Permanent differences between them

Certain types of corporate income are always exempt from taxes, and any income that falls into those categories constitutes a permanent difference between taxable and pre-tax income.

One common example is the interest received on municipal bonds. If a company receives tax-free interest, it should include that income on its financial statements. However, it does not have to include that interest in its tax filing or pay taxes on it.

Temporary differences between them

Because the tax code and GAAP differ, a company might record a difference between taxable income and pre-tax income at a specific point in time only. One common example of this is depreciation. Depreciation is the reduction in an asset's value over time. Businesses are allowed to deduct depreciation expenses against their income.

Usually, for accounting purposes, companies use what's known as the straight line method of depreciation, which involves writing off an asset evenly over time. So if a company buys a piece of equipment for $10,000 with a five-year lifespan, under the straight line method, it would deduct $2,000 per year in depreciation.

However, the tax code sometimes allows for accelerated depreciation, in which case a company might write off more of an asset's cost up front. Using our example, with accelerated depreciation, the company might write off $4,000 after the first year of owning that equipment for the immediate tax benefit.

As a result, a company's financial statement might show one rate of depreciation, and its tax return might show another at a specific point in time, producing two different net income figures.

Eventually, however, the equipment will be depreciated in its entirety, and both the financial statement and tax return will reflect the same total depreciation.


  • Cost of goods sold is an important marker for your business. For any product that you sell a customer, that product has a cost attached; whether it’s the cost of purchasing it from your supplier, or the cost of producing the product in your on-site factory. You must subtract this cost in order to obtain your pretax income.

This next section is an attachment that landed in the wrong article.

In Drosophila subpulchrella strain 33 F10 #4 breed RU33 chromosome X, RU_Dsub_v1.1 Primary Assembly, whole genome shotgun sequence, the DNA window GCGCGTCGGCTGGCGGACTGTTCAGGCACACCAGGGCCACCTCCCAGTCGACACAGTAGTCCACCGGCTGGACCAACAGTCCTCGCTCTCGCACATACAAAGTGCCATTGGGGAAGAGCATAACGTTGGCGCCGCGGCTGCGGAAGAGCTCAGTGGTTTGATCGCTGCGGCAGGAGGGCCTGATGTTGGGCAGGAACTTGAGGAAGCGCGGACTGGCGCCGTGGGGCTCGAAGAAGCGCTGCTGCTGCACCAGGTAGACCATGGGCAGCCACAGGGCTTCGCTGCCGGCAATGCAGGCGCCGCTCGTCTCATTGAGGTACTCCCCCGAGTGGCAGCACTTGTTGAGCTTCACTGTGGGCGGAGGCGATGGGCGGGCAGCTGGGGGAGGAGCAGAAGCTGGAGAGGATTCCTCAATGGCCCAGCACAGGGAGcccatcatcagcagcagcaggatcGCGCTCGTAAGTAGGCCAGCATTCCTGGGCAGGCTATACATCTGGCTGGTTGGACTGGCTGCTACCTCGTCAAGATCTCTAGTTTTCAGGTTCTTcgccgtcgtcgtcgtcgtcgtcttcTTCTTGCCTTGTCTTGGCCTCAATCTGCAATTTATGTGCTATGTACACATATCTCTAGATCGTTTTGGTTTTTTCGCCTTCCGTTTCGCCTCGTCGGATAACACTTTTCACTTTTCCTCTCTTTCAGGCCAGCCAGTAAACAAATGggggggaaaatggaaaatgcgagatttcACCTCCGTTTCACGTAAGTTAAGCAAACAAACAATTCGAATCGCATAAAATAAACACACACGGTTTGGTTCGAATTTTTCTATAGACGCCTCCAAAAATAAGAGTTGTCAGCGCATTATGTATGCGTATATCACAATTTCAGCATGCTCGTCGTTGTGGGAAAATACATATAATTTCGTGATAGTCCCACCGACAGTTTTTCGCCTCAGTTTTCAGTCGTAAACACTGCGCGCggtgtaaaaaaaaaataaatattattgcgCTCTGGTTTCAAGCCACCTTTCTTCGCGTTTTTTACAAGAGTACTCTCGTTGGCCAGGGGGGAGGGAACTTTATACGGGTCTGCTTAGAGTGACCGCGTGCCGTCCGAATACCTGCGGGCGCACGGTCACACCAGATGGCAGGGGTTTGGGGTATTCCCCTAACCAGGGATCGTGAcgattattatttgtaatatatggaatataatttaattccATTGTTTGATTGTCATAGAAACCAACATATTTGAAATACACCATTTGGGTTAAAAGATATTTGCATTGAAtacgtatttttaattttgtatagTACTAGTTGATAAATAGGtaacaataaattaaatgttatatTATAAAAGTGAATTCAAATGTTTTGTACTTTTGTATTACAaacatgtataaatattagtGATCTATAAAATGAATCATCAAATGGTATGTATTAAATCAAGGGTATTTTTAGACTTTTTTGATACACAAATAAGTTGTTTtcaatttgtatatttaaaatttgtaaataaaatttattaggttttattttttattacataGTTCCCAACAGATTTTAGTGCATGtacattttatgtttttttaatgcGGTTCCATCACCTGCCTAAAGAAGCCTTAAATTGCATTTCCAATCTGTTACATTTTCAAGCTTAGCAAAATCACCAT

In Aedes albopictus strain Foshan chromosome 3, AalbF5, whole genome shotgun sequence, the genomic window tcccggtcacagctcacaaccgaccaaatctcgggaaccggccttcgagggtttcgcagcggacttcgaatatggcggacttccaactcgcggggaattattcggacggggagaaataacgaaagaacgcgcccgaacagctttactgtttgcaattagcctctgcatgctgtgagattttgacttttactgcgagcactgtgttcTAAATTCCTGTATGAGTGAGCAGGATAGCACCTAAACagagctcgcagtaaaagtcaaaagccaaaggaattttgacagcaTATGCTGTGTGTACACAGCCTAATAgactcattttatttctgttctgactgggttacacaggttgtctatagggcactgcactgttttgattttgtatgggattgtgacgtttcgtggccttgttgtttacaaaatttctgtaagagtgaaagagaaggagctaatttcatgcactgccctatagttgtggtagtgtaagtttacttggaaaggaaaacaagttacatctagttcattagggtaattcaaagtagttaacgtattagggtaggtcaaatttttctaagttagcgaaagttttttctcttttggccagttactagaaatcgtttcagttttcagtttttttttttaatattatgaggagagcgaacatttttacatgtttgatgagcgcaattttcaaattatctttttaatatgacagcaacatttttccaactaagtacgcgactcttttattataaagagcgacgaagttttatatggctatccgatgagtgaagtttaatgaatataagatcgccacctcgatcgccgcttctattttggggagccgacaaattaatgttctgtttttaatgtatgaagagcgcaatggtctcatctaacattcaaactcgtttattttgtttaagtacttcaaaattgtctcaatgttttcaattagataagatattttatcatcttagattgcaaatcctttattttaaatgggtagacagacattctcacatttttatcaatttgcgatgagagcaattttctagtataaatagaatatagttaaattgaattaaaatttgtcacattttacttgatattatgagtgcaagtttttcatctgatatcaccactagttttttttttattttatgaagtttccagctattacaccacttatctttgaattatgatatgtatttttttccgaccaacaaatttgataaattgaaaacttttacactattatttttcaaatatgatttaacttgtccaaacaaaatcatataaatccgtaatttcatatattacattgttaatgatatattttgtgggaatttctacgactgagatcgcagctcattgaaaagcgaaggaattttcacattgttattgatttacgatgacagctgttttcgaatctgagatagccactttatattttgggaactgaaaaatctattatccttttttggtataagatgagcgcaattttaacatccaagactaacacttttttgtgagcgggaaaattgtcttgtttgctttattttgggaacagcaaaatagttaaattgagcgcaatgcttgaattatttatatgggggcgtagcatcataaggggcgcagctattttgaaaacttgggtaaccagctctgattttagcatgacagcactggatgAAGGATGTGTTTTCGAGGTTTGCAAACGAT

• Yes, it is. While both are important, pretax income offers a fair comparison with similar businesses. For instance, if Susan owns a beauty supply store in New Mexico, and Sam has a beauty supply store in Ohio, the only way they can compare company performance is by using the pretax income number, since both businesses will have different small business tax rates, due to each business residing in a different state.

  • Depreciation is a tax deductible expense that allows business owners to reduce the value of an asset over a period of time due to loss of value, such as age, decay, or simple wear and tear. When you’re checking off to-do items on your tax preparation checklist, be sure to remember that depreciation is an operating expense and should always be part of your pretax income calculation.

Calculating pretax income is important

It can be difficult to accurately compare similar businesses across geographic lines without calculating pretax income, since tax rates vary from state to state.

Pretax income also provides business owners with a much clearer picture of how their business is actually performing, since similar businesses may have other deductions such as tax credits, that can skew their income totals, if taxes were factored into the calculation.

If you’re looking for software to help file your small business taxes, be sure to check out the Ascent’s Tax Software reviews.